Sunday, 13 August 2017

The Shogun's Queen

“No-one writes about Japan with more mastery of historical and cultural detail than Lesley Downer” Katie Hickman, author of Courtesan
The Shogun’s Queen by Lesley Downer
Published by Bantam Press | Hardback & eBook Thursday 3rd November 2016 | £16.99
“Completely absorbing...”
Lian Hearn, author of Tales of the Otori From one of the finest chroniclers of Japan, its history, society and culture, comes this gripping and
richly detailed historical novel, telling the true story of Princess Atsu and her struggle to save Japan.
Japan, 1853. Growing up among the samurai of the Satsuma clan, in Japan’s deep south, the fiery, beautiful and
headstrong Okatsu has been encouraged to be bold, taught to wield the halberd and to ride a horse.
But when she is just seventeen, four black ships appear. Bristling with cannon and manned by strangers who to the Japanese eyes are barbarians, their appearance threatens Japan’s very existence, turning Okatsu’s world upside down.
Chosen by her feudal lord, she has been given a very special role to play. Given a new name - Princess Atsu - and a new destiny, she is the only one who can save the realm. Her journey to takes her to Edo Palace, a place so secret it cannot be marked on any map. There she seems doomed to live out her days - sequestered in the Women’s Palace, home to three thousand women and where only one man, the shogun, may enter.
But beneath the palace’s immaculate facade, there are whispers of murders and ghosts. It is here that Atsu must complete her mission and discover one last secret: the secret of the man whose fate is irrevocably linked to hers...the shogun himself.

Lesley Downer’s mother was Chinese and her father a professor of Chinese, so she grew up in a house full of books on Asia. But it was Japan, not China, that proved the more alluring and Lesley lived there for some fifteen years. She lives in London with her husband, the author Arthur I. Miller, and travels to Japan yearly.
She has written many books about Japan and its culture, including Geisha: The Secret History of the Vanishing World and the gripping Shogun Quartet; The Last Concubine, The Courtesan and the Samurai and The Samurai’s Daughter. The Shogun’s Queen is the first book in the series.

For further information, please contact Hannah Bright | 020 8231 6743 | @hannahlbright29 

My Review

I first became interested in the Far East, particularly China, Japan and Thailand when in my early twenties. There have been a few books detailing various periods in Japan's history but this book by Lesley Downer, although fiction, paints such a detailed picture of life in the women's palace in the mid 1800s that you feel a sense of loss when you realise you have finished the book. Fortunately, The Shogun's Queen is the first in a series of four so I am hoping to get more of my Japanese fix in the near future. Having lived in Japan for fifteen years, Lesley's love for the country and her attention to detail is evident in every page. I loved the character of princess Atsu and the Shogun, who wasn't at all what I expected. The ending, with a look to what might have been is incredibly poignant but I won't say any more for fear of spoiling it. What I really loved though was the picture of every day life, the little details that transport the reader to another time and place. A wonderful historical account of a period in history that, until now, has not been so well documented in English; informative, entertaining and enlightening!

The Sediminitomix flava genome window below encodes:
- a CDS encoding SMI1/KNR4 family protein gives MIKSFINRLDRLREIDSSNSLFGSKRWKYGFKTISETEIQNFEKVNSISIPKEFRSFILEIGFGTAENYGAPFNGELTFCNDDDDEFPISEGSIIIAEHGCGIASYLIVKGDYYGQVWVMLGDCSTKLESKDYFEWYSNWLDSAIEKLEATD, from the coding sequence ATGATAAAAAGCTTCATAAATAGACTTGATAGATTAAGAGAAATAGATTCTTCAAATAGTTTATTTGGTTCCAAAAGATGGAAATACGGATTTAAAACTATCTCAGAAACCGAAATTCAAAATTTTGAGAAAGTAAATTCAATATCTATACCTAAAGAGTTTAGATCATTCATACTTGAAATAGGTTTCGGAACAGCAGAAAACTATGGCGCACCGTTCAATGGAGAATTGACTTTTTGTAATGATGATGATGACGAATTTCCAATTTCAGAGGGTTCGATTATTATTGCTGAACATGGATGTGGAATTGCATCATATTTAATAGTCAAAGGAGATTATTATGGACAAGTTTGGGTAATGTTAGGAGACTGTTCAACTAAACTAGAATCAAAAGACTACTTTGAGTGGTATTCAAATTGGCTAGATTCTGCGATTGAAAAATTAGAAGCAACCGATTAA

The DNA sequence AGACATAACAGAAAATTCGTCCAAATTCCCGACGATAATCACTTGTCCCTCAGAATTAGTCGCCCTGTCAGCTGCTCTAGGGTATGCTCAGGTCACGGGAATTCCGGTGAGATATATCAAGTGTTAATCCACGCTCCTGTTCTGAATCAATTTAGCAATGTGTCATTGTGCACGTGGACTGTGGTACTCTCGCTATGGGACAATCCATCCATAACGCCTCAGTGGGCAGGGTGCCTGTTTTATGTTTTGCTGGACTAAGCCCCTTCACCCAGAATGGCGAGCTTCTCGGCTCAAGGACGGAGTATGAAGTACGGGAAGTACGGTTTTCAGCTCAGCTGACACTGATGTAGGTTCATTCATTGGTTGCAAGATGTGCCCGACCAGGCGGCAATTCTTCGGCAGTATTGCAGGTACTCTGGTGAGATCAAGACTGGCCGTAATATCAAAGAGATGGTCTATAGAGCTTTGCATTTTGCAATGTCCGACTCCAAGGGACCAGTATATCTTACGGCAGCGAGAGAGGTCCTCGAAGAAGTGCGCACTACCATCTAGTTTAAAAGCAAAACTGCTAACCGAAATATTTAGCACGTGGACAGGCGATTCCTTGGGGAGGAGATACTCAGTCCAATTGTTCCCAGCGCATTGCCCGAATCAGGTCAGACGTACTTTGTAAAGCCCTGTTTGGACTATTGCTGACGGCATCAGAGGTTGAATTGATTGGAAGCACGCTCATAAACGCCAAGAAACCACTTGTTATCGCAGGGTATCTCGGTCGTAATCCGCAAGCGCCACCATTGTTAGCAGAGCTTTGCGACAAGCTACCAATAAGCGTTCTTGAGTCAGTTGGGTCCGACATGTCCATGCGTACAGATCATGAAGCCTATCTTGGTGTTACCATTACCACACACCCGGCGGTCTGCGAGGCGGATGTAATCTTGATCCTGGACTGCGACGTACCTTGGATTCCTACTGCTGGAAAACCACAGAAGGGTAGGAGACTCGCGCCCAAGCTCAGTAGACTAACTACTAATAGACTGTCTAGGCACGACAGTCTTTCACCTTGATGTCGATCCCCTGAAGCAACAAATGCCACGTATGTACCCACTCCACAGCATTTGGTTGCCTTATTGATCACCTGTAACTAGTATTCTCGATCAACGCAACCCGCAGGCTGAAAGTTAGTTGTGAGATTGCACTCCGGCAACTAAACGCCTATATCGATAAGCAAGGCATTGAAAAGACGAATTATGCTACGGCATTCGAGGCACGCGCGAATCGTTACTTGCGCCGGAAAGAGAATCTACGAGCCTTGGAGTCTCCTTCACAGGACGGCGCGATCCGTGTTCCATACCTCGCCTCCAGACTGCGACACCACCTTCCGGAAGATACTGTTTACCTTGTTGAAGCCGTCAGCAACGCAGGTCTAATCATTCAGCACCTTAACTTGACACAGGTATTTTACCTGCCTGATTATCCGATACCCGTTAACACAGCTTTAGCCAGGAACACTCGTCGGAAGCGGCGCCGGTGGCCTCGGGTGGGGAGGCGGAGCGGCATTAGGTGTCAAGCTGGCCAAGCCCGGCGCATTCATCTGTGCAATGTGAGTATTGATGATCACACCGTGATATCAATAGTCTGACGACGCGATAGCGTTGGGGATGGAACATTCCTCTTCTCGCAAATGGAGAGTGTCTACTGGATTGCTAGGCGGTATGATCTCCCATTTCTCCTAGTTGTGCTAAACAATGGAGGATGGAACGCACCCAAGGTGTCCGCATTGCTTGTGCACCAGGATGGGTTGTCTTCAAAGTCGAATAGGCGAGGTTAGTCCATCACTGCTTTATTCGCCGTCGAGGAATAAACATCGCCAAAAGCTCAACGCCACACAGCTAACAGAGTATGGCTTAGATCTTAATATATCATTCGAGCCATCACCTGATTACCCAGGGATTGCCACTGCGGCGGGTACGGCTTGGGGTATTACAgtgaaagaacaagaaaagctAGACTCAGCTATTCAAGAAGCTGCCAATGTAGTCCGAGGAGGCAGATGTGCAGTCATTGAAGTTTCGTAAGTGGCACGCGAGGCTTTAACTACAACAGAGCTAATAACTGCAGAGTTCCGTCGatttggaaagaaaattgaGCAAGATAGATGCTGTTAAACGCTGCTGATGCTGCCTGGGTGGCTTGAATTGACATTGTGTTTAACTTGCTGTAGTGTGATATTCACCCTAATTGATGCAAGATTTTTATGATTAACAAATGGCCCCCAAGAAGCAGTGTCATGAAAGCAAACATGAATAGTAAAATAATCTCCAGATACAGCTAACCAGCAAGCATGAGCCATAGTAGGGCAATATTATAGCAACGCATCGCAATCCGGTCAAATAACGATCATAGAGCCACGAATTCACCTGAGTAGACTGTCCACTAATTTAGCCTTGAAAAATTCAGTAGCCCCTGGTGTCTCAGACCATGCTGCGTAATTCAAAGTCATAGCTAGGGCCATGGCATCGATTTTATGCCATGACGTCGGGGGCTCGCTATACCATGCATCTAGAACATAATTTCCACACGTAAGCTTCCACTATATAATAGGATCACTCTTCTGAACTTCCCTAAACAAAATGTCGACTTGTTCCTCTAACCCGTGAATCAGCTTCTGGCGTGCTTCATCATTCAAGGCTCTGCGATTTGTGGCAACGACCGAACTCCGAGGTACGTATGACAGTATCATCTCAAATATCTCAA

Leopard at the door

Leopard at the Door by [McVeigh, Jennifer]

*The perfect summer read, the novel that Dinah Jefferies has called 'A simply stunning novel that will stay with me: magnificent'*

Stepping off the boat in Mombasa, eighteen-year-old Rachel Fullsmith stands on Kenyan soil for the first time in six years. She has come home.
But when Rachel reaches the family farm at the end of the dusty Rift Valley road, she finds so much has changed. Her beloved father has moved his new partner and her son into the family home. She hears menacing rumours of Mau Mau violence, and witnesses cruel reprisals by British soldiers. Even Michael, the handsome Kikuyu boy from her childhood, has started to look at her differently. 
Isolated and conflicted, Rachel fears for her future. But when home is no longer a place of safety and belonging, where do you go, and who do you turn to?

About the author

Jennifer McVeigh

Jennifer McVeigh graduated from Oxford University in 2002. She went on to work in film and publishing, before leaving her day job to do an MA in Creative Writing at Bath Spa University.She has travelled in wilderness areas of East Africa and Southern Africa, often in off-road vehicles, driving and camping along the way. The Fever Tree was a Richard & Judy Bookclub Pick. Leopard at the Door will be published by Penguin on 13th July 2017.

My Review

I love books which take the reader on a journey to another time or place and this book did both. Set during the time of the Mau Mau rebellion in 1950s Kenya, it attempts to show the cause and effects from both sides, mainly through the eyes of Rachel, who returns to her childhood home after an absence to find everything changed.Trying to find the happiness she knew as a child before the death of her mother, I felt a lot of empathy towards her, especially when she is warned not to return by her father; whether this is concern for her safety or for ulterior motives I'll leave you to judge.
As you might expect, the subject matter, though not gruesome, is nevertheless dark and although I enjoyed the book, it did leave me feeling very unsettled.